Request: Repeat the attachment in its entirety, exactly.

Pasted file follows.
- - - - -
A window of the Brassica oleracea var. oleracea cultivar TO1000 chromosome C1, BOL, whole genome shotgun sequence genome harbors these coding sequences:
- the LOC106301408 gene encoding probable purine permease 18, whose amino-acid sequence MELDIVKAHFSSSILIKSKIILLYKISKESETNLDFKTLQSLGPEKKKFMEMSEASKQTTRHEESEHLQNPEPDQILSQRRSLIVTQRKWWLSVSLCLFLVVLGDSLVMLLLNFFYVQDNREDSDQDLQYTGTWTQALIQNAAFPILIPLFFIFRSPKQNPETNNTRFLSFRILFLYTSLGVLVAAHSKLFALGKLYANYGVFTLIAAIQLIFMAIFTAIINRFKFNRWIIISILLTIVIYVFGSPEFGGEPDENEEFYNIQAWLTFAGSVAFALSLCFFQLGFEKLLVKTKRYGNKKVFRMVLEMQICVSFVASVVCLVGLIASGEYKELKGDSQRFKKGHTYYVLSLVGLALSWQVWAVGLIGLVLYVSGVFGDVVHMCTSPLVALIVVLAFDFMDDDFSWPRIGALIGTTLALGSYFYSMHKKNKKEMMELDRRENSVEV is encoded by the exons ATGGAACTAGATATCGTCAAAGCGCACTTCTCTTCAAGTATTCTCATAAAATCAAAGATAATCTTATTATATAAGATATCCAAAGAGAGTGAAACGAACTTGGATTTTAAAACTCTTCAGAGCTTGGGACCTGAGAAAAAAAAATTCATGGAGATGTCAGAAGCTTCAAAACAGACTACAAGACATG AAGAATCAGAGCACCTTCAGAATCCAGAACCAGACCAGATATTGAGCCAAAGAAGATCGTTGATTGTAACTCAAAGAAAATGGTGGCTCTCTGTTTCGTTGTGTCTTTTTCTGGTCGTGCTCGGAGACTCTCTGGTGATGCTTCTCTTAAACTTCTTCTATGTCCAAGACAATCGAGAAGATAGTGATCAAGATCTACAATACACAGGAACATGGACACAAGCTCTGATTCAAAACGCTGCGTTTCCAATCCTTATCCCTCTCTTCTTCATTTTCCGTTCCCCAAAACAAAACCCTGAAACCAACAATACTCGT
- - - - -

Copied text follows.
A window of the Brassica oleracea var. oleracea cultivar TO1000 chromosome C1, BOL, whole genome shotgun sequence genome harbors these coding sequences:
- the LOC106301408 gene encoding probable purine permease 18, whose amino-acid sequence MELDIVKAHFSSSILIKSKIILLYKISKESETNLDFKTLQSLGPEKKKFMEMSEASKQTTRHEESEHLQNPEPDQILSQRRSLIVTQRKWWLSVSLCLFLVVLGDSLVMLLLNFFYVQDNREDSDQDLQYTGTWTQALIQNAAFPILIPLFFIFRSPKQNPETNNTRFLSFRILFLYTSLGVLVAAHSKLFALGKLYANYGVFTLIAAIQLIFMAIFTAIINRFKFNRWIIISILLTIVIYVFGSPEFGGEPDENEEFYNIQAWLTFAGSVAFALSLCFFQLGFEKLLVKTKRYGNKKVFRMVLEMQICVSFVASVVCLVGLIASGEYKELKGDSQRFKKGHTYYVLSLVGLALSWQVWAVGLIGLVLYVSGVFGDVVHMCTSPLVALIVVLAFDFMDDDFSWPRIGALIGTTLALGSYFYSMHKKNKKEMMELDRRENSVEV is encoded by the exons ATGGAACTAGATATCGTCAAAGCGCACTTCTCTTCAAGTATTCTCATAAAATCAAAGATAATCTTATTATATAAGATATCCAAAGAGAGTGAAACGAACTTGGATTTTAAAACTCTTCAGAGCTTGGGACCTGAGAAAAAAAAATTCATGGAGATGTCAGAAGCTTCAAAACAGACTACAAGACATG AAGAATCAGAGCACCTTCAGAATCCAGAACCAGACCAGATATTGAGCCAAAGAAGATCGTTGATTGTAACTCAAAGAAAATGGTGGCTCTCTGTTTCGTTGTGTCTTTTTCTGGTCGTGCTCGGAGACTCTCTGGTGATGCTTCTCTTAAACTTCTTCTATGTCCAAGACAATCGAGAAGATAGTGATCAAGATCTACAATACACAGGAACATGGACACAAGCTCTGATTCAAAACGCTGCGTTTCCAATCCTTATCCCTCTCTTCTTCATTTTCCGTTCCCCAAAACAAAACCCTGAAACCAACAATACTCGT